How did it go?

In a word … well.  I got through the run, I found the time with my poles was really useful and by the time I got to Fowey I really had gotten the hand of the poles, double planting or staggered planting, uphill, downhill, flats etc.  I really found them helpful.

I tried some new nutrition in Supernatural Fuels.  They were good, particularly the maple one!  They sat well in the stomach and were easy to eat.

Water was an issue.  During such a warm spell in the UK I always knew my limitation was going to be liquid.  I ran with 2.5L in my vest with 500mL emergency water in my Salomon Pulse belt.  Once I had to start to use the emergency water, I knew my race would need to end at the next place I could be collected.  I’m always a little worried about water, and so from halfway was rationing my intake.  To reduce my use a little I throttled back o effort a little, to ensure I kept my hydration a little more in control.  I reach Fowey consuming just the last few drops of my emergency water.  Well judged maybe, lucky, or just good management of consumption.  I would have liked a little more buffer, but I was in good shape when I reached Fowey.  

Recovery

This was a real bonus.  I finished just before 7 on Tuesday morning.  I was back out Wednesday morning running 6 miles on the path with my wife.  Whilst my legs had some miles in them, there was no aching, no niggles, they were good.  I have really found recovery now I follow a real training plan, to be where I have seen great improvement.  I have SIS Rego recovery protein, I try and hydrate before, during and after my runs, and I try to take on the right amount of calories.

Some other things I have found that have improved my recover:

  1. Keep moving – I find I recover best when I don’t crash after a long run.  I get up go for a walk.  Go out with the family, just keep a gentle amount of exercise immediately after.
  2. Yoga – new to me in 2022 but something I have stuck with since January.
  3. Stretching – Yes I know, runners should do this, and most of us don’t!  But I have made a little more effort ton this point – especially post run.

What I learnt 

Successes:

  1. The Salomon vest took all my kit and had plenty of room to spare.  I had most of my Arc kit onboard but the few other bits I need to add will fit with ease.
  2. The maple flavoured Supernatural Fuel was really good.
  3. The Leki poles were a real win, in combination with the Salomon custom quiver to hold them – on the rare times I wasn’t using them!
  4. Foot preparation went well, a bit of taping, my 2Toms powder.  No sock change and no blisters after 41 lumpy miles.
  5. Running in the dark on this terrain was a good win in itself.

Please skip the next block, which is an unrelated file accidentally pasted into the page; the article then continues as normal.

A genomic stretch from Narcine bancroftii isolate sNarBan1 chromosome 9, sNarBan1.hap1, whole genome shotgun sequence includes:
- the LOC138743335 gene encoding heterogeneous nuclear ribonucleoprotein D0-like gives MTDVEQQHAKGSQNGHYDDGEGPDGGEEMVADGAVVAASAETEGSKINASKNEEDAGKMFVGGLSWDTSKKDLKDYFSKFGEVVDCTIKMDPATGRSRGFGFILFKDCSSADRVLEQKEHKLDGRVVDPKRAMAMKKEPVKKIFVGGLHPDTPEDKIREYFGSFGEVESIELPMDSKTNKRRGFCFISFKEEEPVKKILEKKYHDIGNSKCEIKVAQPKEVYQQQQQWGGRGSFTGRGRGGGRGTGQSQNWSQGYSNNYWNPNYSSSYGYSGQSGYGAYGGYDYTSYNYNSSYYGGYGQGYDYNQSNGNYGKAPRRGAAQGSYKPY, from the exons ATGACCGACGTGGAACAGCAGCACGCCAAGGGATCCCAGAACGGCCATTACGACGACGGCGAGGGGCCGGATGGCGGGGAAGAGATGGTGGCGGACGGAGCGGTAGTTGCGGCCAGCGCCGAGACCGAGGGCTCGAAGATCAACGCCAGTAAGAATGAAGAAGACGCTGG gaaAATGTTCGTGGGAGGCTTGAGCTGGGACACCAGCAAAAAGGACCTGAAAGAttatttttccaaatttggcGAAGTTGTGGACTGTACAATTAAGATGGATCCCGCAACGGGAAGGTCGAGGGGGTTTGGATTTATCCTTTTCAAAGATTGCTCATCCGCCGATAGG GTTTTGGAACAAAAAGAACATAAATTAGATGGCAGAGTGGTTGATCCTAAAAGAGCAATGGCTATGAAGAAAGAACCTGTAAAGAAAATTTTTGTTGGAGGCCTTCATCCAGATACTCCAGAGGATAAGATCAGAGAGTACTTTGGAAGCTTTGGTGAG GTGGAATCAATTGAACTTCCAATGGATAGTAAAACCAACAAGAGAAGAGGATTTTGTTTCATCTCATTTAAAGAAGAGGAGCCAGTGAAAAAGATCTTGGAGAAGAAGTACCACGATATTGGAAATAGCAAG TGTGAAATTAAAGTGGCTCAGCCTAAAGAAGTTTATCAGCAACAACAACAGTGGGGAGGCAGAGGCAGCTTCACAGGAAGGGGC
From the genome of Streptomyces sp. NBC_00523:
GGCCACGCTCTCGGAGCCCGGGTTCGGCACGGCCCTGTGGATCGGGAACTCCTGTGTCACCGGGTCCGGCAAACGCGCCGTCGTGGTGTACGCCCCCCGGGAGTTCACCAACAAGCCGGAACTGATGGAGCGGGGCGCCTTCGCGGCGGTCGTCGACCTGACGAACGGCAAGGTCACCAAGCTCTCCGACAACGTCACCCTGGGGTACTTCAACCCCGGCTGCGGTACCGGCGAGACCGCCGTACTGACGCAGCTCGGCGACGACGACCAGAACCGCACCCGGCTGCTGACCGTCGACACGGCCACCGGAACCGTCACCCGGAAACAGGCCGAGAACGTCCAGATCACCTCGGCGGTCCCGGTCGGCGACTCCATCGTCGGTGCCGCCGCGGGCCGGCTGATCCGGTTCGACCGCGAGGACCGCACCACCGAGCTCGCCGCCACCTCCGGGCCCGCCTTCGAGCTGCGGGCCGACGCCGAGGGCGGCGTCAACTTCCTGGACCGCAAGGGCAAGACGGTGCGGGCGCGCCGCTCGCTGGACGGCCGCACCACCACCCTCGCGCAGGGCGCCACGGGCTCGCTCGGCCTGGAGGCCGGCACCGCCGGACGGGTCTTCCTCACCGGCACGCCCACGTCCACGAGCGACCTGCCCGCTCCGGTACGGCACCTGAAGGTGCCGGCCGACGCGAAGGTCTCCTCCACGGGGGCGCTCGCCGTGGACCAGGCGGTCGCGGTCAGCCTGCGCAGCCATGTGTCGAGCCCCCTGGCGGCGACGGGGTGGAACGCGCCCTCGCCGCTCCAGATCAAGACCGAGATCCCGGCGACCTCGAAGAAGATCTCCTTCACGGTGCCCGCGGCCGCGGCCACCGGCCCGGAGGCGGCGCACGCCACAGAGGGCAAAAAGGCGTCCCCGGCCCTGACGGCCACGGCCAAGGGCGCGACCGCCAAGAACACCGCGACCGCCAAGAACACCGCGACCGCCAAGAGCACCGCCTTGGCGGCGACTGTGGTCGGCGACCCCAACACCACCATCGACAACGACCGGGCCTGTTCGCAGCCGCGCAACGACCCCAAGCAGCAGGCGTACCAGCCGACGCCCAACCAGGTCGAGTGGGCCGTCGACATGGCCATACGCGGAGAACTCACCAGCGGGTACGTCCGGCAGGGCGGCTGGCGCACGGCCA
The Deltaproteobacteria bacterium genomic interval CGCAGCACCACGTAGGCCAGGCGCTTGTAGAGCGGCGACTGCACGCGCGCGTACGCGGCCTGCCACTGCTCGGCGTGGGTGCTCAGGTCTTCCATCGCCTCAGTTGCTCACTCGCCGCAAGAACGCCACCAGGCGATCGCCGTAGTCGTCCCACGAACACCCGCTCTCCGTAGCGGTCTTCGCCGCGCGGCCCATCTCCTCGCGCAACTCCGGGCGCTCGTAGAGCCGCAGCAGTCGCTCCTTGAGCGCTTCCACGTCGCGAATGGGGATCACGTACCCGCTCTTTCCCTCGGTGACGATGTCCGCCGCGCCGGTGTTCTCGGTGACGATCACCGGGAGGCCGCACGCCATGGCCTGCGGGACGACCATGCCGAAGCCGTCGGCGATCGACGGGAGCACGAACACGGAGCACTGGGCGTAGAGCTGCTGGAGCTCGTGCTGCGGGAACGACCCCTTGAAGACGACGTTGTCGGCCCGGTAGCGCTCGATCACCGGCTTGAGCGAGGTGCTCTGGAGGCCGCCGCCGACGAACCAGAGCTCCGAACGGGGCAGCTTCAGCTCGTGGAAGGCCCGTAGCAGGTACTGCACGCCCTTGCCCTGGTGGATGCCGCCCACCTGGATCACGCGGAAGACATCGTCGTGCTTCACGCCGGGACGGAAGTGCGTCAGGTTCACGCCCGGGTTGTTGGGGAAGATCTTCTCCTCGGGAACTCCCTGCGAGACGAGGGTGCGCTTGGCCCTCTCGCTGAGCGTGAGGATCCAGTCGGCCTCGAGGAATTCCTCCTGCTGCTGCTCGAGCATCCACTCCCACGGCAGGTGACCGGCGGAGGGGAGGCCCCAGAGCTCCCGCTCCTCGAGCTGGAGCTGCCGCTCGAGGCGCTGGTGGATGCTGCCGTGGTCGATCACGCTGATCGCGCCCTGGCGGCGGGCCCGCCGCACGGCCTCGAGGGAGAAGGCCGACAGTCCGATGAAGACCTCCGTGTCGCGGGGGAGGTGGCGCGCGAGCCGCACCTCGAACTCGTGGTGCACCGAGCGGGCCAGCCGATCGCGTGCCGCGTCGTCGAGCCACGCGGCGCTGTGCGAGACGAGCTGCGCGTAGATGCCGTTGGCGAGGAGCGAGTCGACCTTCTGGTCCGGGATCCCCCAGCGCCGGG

6. I run with my inReach from Garmin. My GPS tracker so the family can always see where I am when out in remote places. I rant his for the full duration of my time out and in the 10 hours or so it use less than a third of its battery, a good sign for some longer running.

Areas to improve:

  1. The Leki poles were great, but the shark grip hand straps are too big.  I have the M/L/XL size and need the smaller ones.  The caused a few rubbing hotspots around my wrists as a result.
  2. Upper body strength isn’t were it needs to be.  Using poles really helps take some of the weight off the legs, but I found that my shoulders – which are more bone than muscle – ached the next day.  I’m already addressing this with some upper body weights work.
  3. Downhill running – hen things are steep my technique needs improving.  I fell during Race To The Tower this year on a steep downhill and on the odd occasion on this run I felt unstable going down the steep downhills.  I got this improved by changing the angle I took on the downhill – I was previously just going straight down.  Adding a little more of an angle to go across the gradient a little was much more stable and gave me much more confidence.
  4. Where to hook my hat?  An odd one, but I found that I wanted to run much of the night period with my hat off.  I am a cap wearer and when I took it off I didn’t want the hassle of taking my vest off and putting the hat away, so I hooked it on one of the bungees on the vest.  This looked like it would be fine, but I found it constantly bounced about and the Velcro on it kept catching on the Velcro of my leki grips – not the worlds biggest problem, but annoying over long distances.

Conclusion

In summary, this was a great run in practice for the Arc 100.  The route may not be part of the Arc but running on the path at night poses equivalent challenges and difficulties.  Fuelling was good, pace was great and whilst I felt the effort at the end, I was in good shape and felt strong.  

The coast path is a splendid place to explore.  I feel I’ve been very lucky to have time out on the path to run day and night, and see some stunning sights.